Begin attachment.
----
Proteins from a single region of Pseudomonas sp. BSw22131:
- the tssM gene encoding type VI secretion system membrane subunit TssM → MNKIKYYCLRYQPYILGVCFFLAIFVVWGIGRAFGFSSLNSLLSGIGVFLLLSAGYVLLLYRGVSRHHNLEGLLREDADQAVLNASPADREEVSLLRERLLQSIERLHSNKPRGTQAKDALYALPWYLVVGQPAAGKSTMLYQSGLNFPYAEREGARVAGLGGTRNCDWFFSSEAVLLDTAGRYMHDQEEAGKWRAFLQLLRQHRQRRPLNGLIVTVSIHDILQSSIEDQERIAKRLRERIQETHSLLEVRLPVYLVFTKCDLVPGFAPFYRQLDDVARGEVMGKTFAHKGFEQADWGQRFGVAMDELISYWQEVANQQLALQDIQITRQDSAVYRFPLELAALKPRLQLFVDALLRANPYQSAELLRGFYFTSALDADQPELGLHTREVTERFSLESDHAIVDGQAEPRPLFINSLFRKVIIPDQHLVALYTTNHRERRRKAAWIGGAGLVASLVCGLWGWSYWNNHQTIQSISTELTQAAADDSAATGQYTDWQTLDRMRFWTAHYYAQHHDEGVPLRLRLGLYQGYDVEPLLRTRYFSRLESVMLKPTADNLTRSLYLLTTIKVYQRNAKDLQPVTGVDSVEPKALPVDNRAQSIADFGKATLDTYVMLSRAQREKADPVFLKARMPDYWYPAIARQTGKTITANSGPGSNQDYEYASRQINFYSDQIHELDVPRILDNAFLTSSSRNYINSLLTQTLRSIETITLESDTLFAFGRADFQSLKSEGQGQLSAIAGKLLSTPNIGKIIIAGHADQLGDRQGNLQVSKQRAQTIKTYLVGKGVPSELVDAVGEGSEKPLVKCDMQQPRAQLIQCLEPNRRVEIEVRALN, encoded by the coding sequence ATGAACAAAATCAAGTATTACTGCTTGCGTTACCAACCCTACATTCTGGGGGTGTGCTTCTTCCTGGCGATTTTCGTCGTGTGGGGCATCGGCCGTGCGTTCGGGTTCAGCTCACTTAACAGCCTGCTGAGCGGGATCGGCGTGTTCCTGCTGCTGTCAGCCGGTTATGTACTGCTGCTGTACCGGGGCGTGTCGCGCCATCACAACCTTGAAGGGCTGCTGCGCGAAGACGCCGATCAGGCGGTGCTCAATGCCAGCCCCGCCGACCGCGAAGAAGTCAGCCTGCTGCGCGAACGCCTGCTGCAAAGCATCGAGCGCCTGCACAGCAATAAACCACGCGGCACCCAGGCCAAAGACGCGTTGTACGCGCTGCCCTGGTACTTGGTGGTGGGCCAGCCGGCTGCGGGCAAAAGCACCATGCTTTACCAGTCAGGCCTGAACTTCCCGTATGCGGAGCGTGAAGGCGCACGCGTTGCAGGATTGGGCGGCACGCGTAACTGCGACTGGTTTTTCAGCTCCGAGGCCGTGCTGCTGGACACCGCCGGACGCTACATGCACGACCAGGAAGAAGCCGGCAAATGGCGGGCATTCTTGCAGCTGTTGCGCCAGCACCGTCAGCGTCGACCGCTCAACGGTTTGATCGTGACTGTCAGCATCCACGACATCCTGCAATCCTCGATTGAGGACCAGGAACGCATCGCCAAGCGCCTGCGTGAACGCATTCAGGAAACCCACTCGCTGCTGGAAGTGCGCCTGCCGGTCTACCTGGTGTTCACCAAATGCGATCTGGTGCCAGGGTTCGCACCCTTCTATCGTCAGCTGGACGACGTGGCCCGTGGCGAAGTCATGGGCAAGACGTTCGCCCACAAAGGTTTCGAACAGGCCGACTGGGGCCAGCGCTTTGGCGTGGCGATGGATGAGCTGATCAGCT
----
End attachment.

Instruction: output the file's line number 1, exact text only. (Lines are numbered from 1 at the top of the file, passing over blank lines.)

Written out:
Proteins from a single region of Pseudomonas sp. BSw22131: